Science Transfer


The goal of the Science Transfer Program (STP) is to improve fishery management to successfully achieve fish community objectives by identifying science and science products that can inform management needs, and making science accessible to managers for decision-making.


Science transfer products differ from typical research products in that they are easily accessible decision and communication support tools, such as fact sheets, slide decks, graphical figures, decision trees, or video vignettes that convey synthesized, scientifically rigorous material in simple and concise ways. Browse and download STP products from the STP Toolkit.


The Science Transfer Program is advised by a Science Transfer Board (STB) consisting of fishery managers, sea lamprey control agents, and scientists. Rather than issuing a competitive call for proposals, The STB identifies and prioritizes fishery management and sea lamprey control issues requiring science transfer through a "horizon scan" process. Ideas are solicited from the Council of Lake Committees, Sea Lamprey Control Board, and the broader Great Lakes management and science communities, as well as stakeholders and industry partners. This list of ideas is prioritized by fishery managers and sea lamprey control agents on the STB in late December each year; high-priority ideas are developed into one-page "issue statements" that are reviewed the following April. The STB selects from these issue statements a portfolio of projects for further development, with full project plans reviewed each October and funding recommendations made to the Commission in December. See the full project development process.

If you have a project idea or management issue that could be informed by existing science, please contact the science program. External project ideas should be submitted by December 1 to be considered in the upcoming cycle's horizon scan (e.g., submit by December 1, 2022 for consideration for FY2024 funding) using the Project Interest Form.


Considerations for producing usable science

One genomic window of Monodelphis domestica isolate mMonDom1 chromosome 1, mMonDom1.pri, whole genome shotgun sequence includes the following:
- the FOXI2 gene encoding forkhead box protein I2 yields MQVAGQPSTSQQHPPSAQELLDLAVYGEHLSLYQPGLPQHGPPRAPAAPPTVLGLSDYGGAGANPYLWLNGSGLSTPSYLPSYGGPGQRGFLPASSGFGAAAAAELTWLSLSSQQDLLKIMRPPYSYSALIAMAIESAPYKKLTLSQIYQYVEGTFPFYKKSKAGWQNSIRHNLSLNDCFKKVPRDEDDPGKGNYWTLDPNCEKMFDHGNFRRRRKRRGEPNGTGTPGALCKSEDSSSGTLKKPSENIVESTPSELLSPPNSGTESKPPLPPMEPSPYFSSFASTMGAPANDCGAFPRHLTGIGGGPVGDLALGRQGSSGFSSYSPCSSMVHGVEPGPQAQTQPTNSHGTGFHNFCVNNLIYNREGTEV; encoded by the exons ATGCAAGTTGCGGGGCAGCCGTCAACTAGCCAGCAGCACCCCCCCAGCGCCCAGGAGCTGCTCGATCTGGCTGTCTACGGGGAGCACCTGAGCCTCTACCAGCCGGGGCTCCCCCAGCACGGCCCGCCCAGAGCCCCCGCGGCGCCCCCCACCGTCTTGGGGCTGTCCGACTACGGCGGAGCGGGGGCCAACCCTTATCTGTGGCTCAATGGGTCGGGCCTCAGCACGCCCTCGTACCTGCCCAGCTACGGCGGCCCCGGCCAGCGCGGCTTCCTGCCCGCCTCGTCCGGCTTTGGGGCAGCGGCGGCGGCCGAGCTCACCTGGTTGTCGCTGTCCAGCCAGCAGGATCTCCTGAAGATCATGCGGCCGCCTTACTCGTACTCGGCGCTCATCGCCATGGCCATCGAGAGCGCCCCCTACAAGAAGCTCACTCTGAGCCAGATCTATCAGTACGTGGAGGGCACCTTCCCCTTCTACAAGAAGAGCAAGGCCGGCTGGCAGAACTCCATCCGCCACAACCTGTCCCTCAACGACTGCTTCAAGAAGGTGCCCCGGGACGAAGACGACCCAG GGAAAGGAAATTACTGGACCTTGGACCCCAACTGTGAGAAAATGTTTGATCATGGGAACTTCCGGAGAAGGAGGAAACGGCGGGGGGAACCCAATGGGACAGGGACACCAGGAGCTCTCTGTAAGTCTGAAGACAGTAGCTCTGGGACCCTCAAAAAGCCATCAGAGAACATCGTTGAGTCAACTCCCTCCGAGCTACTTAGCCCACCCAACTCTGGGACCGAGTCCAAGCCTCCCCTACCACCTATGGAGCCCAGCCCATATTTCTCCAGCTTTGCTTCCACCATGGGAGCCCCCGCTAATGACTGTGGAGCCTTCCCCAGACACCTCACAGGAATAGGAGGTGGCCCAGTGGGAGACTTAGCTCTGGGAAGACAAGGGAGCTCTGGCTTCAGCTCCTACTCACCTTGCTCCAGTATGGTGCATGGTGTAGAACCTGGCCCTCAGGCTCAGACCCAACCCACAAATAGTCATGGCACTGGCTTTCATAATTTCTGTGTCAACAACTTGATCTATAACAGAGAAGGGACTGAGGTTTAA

Project leader: Cooke, S.

Each year there is much science (both monitoring and research) done in the Great Lakes basin that is intended to inform management and conservation of fisheries and aquatic environments. Yet, it is also well known that there is gap between science and its application. This project will involve social science methods intended to explore the basis for this gap and how it can be narrowed or bridged so that researchers are better equipped to generate actionable science. That knowledge can also be used to inform funding bodies (such as the Great Lakes Fishery Commission) about how they can better assess potential funding applications to ensure that mission-oriented projects deliver on their promise to inform management.

Stream selection for lampricide treatments: effectively communicating the process internally and among partners

Project leader: Jubar, A.

Selecting streams for lampricide treatment is a lengthy and complicated process. The rationale behind individual stream treatments and the timing of their application can vary, with some being driven by quantitative estimates of larval abundance and others based upon expert opinion or other unique circumstances. Control agents often receive questions from fisheries biologists and interested parties regarding why a particular tributary is being treated. The goal of this project is to develop clear messaging and outreach materials to support effective communication of the stream selection process to various audiences.